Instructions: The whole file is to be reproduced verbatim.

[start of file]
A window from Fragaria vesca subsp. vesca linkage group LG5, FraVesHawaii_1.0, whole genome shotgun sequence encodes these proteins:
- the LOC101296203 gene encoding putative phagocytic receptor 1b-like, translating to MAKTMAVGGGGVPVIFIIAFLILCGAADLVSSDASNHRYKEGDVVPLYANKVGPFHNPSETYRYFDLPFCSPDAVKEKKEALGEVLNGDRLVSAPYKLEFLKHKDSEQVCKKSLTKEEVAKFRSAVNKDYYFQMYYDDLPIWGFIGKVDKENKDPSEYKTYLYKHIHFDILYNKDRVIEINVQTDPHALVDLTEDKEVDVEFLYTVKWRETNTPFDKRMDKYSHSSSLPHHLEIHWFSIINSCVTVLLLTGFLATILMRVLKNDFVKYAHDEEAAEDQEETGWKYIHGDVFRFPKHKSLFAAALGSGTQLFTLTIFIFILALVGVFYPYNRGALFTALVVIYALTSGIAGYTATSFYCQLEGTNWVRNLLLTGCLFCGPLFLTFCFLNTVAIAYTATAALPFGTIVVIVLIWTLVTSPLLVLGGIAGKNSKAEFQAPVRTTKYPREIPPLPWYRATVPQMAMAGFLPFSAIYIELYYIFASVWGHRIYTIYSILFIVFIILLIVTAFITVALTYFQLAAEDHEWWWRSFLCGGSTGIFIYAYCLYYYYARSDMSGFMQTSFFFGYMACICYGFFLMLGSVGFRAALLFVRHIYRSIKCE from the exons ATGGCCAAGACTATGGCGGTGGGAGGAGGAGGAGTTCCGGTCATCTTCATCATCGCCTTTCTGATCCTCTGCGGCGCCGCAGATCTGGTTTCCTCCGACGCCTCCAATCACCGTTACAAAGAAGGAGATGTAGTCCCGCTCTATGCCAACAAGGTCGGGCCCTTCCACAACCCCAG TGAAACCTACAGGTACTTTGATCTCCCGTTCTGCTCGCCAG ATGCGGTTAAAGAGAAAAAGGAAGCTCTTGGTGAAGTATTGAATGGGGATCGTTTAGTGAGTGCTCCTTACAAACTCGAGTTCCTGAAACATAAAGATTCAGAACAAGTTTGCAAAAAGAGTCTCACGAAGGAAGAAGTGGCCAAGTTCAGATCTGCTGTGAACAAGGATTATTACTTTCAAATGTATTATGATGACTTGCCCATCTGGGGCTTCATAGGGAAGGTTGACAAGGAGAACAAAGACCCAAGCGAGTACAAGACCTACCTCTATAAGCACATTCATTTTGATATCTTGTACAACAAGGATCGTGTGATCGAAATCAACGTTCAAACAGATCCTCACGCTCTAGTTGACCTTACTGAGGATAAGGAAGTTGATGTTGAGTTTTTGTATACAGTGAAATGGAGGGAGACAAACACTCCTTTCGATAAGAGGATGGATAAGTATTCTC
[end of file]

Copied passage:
A window from Fragaria vesca subsp. vesca linkage group LG5, FraVesHawaii_1.0, whole genome shotgun sequence encodes these proteins:
- the LOC101296203 gene encoding putative phagocytic receptor 1b-like, translating to MAKTMAVGGGGVPVIFIIAFLILCGAADLVSSDASNHRYKEGDVVPLYANKVGPFHNPSETYRYFDLPFCSPDAVKEKKEALGEVLNGDRLVSAPYKLEFLKHKDSEQVCKKSLTKEEVAKFRSAVNKDYYFQMYYDDLPIWGFIGKVDKENKDPSEYKTYLYKHIHFDILYNKDRVIEINVQTDPHALVDLTEDKEVDVEFLYTVKWRETNTPFDKRMDKYSHSSSLPHHLEIHWFSIINSCVTVLLLTGFLATILMRVLKNDFVKYAHDEEAAEDQEETGWKYIHGDVFRFPKHKSLFAAALGSGTQLFTLTIFIFILALVGVFYPYNRGALFTALVVIYALTSGIAGYTATSFYCQLEGTNWVRNLLLTGCLFCGPLFLTFCFLNTVAIAYTATAALPFGTIVVIVLIWTLVTSPLLVLGGIAGKNSKAEFQAPVRTTKYPREIPPLPWYRATVPQMAMAGFLPFSAIYIELYYIFASVWGHRIYTIYSILFIVFIILLIVTAFITVALTYFQLAAEDHEWWWRSFLCGGSTGIFIYAYCLYYYYARSDMSGFMQTSFFFGYMACICYGFFLMLGSVGFRAALLFVRHIYRSIKCE from the exons ATGGCCAAGACTATGGCGGTGGGAGGAGGAGGAGTTCCGGTCATCTTCATCATCGCCTTTCTGATCCTCTGCGGCGCCGCAGATCTGGTTTCCTCCGACGCCTCCAATCACCGTTACAAAGAAGGAGATGTAGTCCCGCTCTATGCCAACAAGGTCGGGCCCTTCCACAACCCCAG TGAAACCTACAGGTACTTTGATCTCCCGTTCTGCTCGCCAG ATGCGGTTAAAGAGAAAAAGGAAGCTCTTGGTGAAGTATTGAATGGGGATCGTTTAGTGAGTGCTCCTTACAAACTCGAGTTCCTGAAACATAAAGATTCAGAACAAGTTTGCAAAAAGAGTCTCACGAAGGAAGAAGTGGCCAAGTTCAGATCTGCTGTGAACAAGGATTATTACTTTCAAATGTATTATGATGACTTGCCCATCTGGGGCTTCATAGGGAAGGTTGACAAGGAGAACAAAGACCCAAGCGAGTACAAGACCTACCTCTATAAGCACATTCATTTTGATATCTTGTACAACAAGGATCGTGTGATCGAAATCAACGTTCAAACAGATCCTCACGCTCTAGTTGACCTTACTGAGGATAAGGAAGTTGATGTTGAGTTTTTGTATACAGTGAAATGGAGGGAGACAAACACTCCTTTCGATAAGAGGATGGATAAGTATTCTC